Dir/scr: Alicia Scherson. Chile, 2009. 104min.
This light, bittersweet but distinctly loose reflection on a midlife crisis shows Alicia Scherson in the throes of ‘second film syndrome’: her debut Play was enthusiastically received at multiple festivals but while Tourists is well-written and nicely-shot, it suffers in comparison - if only because the novelty has worn off.
Scherson once again deals with uneasy romantic relationships - her keen character observations, ironic touches leavened with a hint of pathos are all still in place, set this time against the natural backdrop of a national park. Talky, and boasting only adequate performances, this is an unexpected choice for the Rotterdam Tiger competition which usually focuses on much edgier fare. Tourists will fit better in less demanding programs and with some tightening of loose ends, there could be a chance for a wider release.
Carla (Kuppenheim) and her husband Joel (Alonso) are a seemingly stressed couple on their way from Santiago to a summer resort. When she informs him of a miscarriage she’d previously forgotten to tell him about, he waits for her to go out of the car to relieve herself, and drives off leaving her stranded on the highway.
She reaches the next diner, leaves her husband a message on his mobile phone, and when he does not respond, accepts the invitation of a hearty Chilean truck driver to take her part of the way home. Though her intention is to go back to Santiago, she allows herself to be convinced by the other hitchhiker on the truck, a Norwegian boy named Ulrik (Noguera), to join him on a trekking expedition in the National Park, where she will stay in his company and share his tent for a few days.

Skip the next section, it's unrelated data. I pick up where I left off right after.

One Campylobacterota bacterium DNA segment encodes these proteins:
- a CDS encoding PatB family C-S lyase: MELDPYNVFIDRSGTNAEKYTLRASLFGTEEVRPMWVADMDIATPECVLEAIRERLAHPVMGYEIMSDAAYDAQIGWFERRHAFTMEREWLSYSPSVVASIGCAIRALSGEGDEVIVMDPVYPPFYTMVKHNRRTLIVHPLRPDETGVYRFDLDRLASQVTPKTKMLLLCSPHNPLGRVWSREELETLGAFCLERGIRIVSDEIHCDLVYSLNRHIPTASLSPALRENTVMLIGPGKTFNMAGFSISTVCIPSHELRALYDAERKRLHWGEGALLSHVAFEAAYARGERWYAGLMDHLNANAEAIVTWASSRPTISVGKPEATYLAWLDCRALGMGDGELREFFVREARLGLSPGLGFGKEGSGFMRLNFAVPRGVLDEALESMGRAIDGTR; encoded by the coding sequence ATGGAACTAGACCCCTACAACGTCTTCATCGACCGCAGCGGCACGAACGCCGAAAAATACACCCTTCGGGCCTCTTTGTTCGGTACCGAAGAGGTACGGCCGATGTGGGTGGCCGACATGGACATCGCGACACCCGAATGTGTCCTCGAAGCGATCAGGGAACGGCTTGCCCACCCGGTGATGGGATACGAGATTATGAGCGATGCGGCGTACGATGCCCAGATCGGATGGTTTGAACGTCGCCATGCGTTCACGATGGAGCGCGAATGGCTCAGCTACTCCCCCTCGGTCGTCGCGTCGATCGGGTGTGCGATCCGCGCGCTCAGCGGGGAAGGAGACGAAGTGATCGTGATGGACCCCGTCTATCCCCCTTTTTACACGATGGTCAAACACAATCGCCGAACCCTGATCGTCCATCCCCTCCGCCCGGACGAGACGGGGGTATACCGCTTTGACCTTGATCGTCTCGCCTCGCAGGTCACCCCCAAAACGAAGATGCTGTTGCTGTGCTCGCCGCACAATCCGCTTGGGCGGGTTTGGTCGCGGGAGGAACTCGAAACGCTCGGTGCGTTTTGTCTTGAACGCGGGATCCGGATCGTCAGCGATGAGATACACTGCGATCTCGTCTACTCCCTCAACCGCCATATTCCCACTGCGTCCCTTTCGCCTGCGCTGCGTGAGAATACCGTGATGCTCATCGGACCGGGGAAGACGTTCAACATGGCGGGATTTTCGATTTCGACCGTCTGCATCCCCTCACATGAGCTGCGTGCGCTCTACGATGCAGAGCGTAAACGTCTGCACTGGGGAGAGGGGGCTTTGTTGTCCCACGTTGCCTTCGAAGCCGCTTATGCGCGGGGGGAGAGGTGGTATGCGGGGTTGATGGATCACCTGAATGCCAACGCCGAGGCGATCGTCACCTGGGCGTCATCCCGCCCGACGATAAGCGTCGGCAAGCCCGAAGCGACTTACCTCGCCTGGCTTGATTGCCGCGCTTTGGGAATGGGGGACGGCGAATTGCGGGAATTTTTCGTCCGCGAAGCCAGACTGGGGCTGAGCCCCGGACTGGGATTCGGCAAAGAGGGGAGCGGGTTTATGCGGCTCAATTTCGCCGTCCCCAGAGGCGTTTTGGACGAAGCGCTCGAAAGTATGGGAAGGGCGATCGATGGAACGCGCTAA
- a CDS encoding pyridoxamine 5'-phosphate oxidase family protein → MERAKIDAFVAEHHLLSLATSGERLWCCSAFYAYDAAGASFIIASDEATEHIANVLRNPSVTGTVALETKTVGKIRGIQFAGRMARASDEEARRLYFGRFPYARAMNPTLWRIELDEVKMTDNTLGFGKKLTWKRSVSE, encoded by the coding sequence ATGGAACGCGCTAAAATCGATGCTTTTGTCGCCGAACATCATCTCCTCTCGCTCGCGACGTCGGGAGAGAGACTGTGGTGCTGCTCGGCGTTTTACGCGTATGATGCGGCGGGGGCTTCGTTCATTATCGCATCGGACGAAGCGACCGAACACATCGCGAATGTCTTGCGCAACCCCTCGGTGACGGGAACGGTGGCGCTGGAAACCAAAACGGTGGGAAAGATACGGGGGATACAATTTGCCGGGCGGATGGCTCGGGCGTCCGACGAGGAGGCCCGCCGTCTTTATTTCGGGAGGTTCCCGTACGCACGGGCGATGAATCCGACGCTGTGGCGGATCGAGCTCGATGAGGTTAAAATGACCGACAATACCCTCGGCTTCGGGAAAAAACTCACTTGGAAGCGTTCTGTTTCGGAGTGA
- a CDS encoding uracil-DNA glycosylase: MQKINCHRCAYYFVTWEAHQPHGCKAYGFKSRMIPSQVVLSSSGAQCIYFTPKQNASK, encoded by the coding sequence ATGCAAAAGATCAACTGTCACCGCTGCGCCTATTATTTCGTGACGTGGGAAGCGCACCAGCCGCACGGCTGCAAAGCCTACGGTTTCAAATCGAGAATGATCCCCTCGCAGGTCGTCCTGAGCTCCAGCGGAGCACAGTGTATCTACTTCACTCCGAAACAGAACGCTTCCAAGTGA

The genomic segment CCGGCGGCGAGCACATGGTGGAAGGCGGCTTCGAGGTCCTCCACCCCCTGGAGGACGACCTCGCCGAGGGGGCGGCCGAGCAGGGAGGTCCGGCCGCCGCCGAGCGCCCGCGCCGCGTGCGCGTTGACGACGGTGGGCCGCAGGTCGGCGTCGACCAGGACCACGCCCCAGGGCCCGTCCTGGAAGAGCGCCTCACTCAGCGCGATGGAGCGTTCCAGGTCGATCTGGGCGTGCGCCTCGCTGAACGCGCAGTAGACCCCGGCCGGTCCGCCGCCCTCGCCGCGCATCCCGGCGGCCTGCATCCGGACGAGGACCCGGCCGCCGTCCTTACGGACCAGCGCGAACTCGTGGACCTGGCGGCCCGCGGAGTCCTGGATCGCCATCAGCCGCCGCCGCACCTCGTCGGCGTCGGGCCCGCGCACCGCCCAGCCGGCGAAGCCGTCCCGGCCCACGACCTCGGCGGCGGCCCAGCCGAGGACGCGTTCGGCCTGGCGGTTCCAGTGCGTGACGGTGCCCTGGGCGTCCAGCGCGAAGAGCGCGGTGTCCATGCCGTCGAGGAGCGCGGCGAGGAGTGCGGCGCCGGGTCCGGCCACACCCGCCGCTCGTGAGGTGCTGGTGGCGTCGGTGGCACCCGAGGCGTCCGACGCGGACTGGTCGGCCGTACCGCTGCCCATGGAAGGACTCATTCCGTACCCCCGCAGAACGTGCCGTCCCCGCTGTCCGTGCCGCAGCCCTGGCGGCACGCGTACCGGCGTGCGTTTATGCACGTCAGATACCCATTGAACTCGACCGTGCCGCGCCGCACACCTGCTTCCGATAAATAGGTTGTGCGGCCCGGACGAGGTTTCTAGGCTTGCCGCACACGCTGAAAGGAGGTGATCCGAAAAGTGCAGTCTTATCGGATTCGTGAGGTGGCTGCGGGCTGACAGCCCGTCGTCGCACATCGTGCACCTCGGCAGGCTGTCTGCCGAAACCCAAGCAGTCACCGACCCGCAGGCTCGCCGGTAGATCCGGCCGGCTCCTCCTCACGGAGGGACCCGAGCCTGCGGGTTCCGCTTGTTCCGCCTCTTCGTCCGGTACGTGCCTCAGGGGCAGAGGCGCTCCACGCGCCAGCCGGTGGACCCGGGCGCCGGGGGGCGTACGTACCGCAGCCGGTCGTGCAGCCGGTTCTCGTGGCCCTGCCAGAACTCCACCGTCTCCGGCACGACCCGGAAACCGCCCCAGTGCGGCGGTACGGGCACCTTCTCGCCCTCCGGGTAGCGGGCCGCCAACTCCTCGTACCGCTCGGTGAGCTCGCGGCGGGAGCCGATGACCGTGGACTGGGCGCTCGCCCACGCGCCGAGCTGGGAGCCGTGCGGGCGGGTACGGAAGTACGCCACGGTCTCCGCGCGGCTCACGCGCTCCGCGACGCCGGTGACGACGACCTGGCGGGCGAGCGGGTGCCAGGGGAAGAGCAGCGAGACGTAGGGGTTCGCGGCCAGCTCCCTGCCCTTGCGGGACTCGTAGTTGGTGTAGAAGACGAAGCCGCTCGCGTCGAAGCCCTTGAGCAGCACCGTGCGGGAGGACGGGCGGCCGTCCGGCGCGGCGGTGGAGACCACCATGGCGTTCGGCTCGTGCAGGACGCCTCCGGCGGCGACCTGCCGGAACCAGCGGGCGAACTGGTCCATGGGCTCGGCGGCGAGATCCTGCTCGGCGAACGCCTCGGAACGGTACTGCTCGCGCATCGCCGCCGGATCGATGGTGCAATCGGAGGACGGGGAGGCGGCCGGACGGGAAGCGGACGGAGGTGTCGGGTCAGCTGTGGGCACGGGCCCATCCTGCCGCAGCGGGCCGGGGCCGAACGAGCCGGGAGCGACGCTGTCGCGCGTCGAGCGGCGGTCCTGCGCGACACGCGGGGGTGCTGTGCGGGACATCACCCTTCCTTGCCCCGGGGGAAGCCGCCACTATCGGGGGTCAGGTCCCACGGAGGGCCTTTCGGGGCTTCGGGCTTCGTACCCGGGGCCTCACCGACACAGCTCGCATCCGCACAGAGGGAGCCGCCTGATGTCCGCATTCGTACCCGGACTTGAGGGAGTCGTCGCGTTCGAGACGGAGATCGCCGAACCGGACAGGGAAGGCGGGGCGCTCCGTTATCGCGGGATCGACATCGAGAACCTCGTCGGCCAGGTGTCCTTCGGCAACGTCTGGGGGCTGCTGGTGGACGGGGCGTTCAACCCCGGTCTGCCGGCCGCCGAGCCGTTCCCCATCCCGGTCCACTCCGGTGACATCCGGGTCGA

There are plenty of conversations between Scherson’s various characters, most of them dealing with the lead character, Carla, who is at a crucial point in her life and wonders what maturity really means for her. The spectacular landscape creates an ambience which helps to release the characters’ natural restraint.
Pleasant throughout but never really involving, Scherson’s plot lacks a strong, compelling core. The gentle flight of fancy between Carla and Ulrik is too slim and under-developed to hold it all together. Aline Kuppenheim’s natural performance in the lead seems just a bit too relaxed for a character who can’t make up her mind throughout and Diego Noguera never really develops his character well enough for the twist in his story to matter much one way or another. Technical credits are satisfactory, with Miguel Hormabazal’s night-sound textures particularly notable.
La Ventura Ltd.
Paraiso Production Diffusion
La Ventura Ltd.
Ricardo de Angelis